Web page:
Now here's some serious inspiration for all you wannabe DJs out there. The CNN headline "DJ rocks despite hearing loss" caught my eye this morning; have you heard of Robbie Wilde yet? Don't hold me to this, but this might the the guy that It's All Gone Pete Tong based their character Frankie Wilde on. Shit would be a little too ironic if it wasn't one and the same.
Robbie Wilde lost his hearing at the age of seven and has been DJing for a about a decade now. He learned from DMC world champion DJ Shiftee at Dubspot in New York. The concept of being deaf and a DJ isn't as implausible as most might think, you just have to approach the craft in a different way.
The idea first hit home when I came across Grammy-winning percussionist Evelyn Glennie. I discovered her years ago via a TED talk, which you really should check out here. She's an absolutely amazing drummer and has been profoundly deaf since the age of 12, which proves without a doubt that listening to music involves much more than simply letting sound waves hit your eardrums. She regularly plays barefoot for both live performances and studio recordings, to better “feel” the music. Serious, watch that TED video and tell me how a musician who has almost no hearing is able to play with such sensitivity and compassion?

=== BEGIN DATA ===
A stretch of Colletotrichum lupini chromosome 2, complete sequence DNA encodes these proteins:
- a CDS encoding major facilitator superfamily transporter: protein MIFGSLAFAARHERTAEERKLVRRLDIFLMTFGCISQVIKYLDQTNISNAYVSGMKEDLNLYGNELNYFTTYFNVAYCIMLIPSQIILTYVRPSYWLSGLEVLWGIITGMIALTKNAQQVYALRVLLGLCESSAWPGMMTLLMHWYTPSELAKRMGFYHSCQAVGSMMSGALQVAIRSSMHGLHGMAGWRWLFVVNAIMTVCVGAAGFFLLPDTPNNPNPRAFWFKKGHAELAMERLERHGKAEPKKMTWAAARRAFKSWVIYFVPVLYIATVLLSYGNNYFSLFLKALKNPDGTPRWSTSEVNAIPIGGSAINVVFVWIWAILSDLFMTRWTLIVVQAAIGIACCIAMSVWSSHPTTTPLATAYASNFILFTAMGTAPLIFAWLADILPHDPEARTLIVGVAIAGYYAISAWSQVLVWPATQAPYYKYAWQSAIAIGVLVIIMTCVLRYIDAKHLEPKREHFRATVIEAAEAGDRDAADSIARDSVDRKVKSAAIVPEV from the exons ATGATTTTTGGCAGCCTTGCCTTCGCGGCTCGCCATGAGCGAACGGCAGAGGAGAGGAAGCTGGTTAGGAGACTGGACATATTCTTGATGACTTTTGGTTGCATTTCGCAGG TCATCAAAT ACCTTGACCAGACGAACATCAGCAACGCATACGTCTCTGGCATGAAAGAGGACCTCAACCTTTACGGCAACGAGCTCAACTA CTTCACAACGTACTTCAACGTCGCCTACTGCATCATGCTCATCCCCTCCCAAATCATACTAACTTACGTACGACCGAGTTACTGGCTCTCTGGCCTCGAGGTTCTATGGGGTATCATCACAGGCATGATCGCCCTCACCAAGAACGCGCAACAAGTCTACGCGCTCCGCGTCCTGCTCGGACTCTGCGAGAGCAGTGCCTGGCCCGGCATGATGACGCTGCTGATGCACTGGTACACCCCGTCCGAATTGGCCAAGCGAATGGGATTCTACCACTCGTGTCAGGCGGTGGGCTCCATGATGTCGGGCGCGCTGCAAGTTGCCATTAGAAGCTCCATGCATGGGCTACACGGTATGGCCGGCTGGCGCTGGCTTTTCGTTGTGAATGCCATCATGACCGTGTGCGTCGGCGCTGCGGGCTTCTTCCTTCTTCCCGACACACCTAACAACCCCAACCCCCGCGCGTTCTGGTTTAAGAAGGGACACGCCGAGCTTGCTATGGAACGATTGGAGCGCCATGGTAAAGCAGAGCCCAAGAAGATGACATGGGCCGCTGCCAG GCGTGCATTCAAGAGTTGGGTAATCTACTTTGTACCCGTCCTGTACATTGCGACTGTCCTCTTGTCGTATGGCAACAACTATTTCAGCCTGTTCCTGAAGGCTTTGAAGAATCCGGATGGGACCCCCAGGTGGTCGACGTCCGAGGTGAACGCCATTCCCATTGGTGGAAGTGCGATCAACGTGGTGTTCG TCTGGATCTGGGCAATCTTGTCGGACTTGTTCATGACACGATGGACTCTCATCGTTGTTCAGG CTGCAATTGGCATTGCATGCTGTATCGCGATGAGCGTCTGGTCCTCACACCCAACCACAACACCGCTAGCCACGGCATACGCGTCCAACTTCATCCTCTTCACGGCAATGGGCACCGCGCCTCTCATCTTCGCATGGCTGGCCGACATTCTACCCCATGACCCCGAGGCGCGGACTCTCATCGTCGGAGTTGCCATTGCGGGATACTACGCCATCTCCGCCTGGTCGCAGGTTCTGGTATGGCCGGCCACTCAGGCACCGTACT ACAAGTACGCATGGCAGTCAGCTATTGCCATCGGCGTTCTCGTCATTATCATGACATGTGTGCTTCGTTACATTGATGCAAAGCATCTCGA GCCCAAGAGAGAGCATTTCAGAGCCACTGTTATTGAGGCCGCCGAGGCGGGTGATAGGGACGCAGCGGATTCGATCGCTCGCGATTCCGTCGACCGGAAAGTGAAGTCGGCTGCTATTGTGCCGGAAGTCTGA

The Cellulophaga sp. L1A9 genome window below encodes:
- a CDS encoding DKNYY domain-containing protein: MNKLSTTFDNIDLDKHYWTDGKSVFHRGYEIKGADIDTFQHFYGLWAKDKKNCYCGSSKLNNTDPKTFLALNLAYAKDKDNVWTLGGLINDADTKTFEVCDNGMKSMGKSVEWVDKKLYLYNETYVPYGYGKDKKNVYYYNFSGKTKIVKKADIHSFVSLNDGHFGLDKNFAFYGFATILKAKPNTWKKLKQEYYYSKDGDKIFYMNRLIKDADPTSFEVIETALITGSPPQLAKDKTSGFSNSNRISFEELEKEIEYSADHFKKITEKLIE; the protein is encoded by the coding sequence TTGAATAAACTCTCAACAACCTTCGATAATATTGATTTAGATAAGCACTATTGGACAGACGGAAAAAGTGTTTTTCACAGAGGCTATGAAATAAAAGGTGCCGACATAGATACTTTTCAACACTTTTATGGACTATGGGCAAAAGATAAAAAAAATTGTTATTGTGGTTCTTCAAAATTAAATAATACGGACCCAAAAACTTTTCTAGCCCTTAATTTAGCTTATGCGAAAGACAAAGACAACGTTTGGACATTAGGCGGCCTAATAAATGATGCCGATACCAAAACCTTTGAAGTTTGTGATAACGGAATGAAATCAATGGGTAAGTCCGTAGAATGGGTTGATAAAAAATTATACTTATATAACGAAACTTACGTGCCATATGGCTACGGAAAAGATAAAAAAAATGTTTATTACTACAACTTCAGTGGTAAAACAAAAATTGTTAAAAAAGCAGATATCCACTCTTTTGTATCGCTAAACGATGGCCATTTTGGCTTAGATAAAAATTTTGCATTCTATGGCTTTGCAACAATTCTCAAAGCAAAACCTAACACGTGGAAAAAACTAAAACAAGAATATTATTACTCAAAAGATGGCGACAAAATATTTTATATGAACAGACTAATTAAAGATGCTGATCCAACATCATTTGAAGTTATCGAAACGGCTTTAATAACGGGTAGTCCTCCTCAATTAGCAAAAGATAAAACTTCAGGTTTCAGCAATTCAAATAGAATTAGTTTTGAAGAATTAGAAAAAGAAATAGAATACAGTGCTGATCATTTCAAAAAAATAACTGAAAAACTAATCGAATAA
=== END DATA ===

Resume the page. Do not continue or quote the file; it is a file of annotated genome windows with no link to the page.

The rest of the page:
Like Evelyn Glennie, one of the tools Robbie Wilde uses to mix records is feeling the vibration. Unlike Like Evelyn Glennie, where it's her and her drums (read: no vocals), to DJ you need to be able to hear the lyrics and composition, so Robbie Wilde relies on technology to see the music and differentiate between vocals, bass and kicks, via his laptop and DJ software.
To help him feel the vibration on a greater level, tho, he uses a brand new device called SubPac. So new it's not even out yet. It basically looks like one of those back message things that you put on a chair Or maybe a cushion. More on SubPac later today. I couldn't be more inspired by Robbie Wilde and what he's accomplished.
Theres a lot of sounds out in the world you dont want to hear. I like it muffled. I like who I am; Im proud of who I am. -Robbie Wilde
Check this video out, an HP Envy Commercial with Robbie Wilde using the Emulator and Traktor Pro to DJ.
You can read the CNN article here.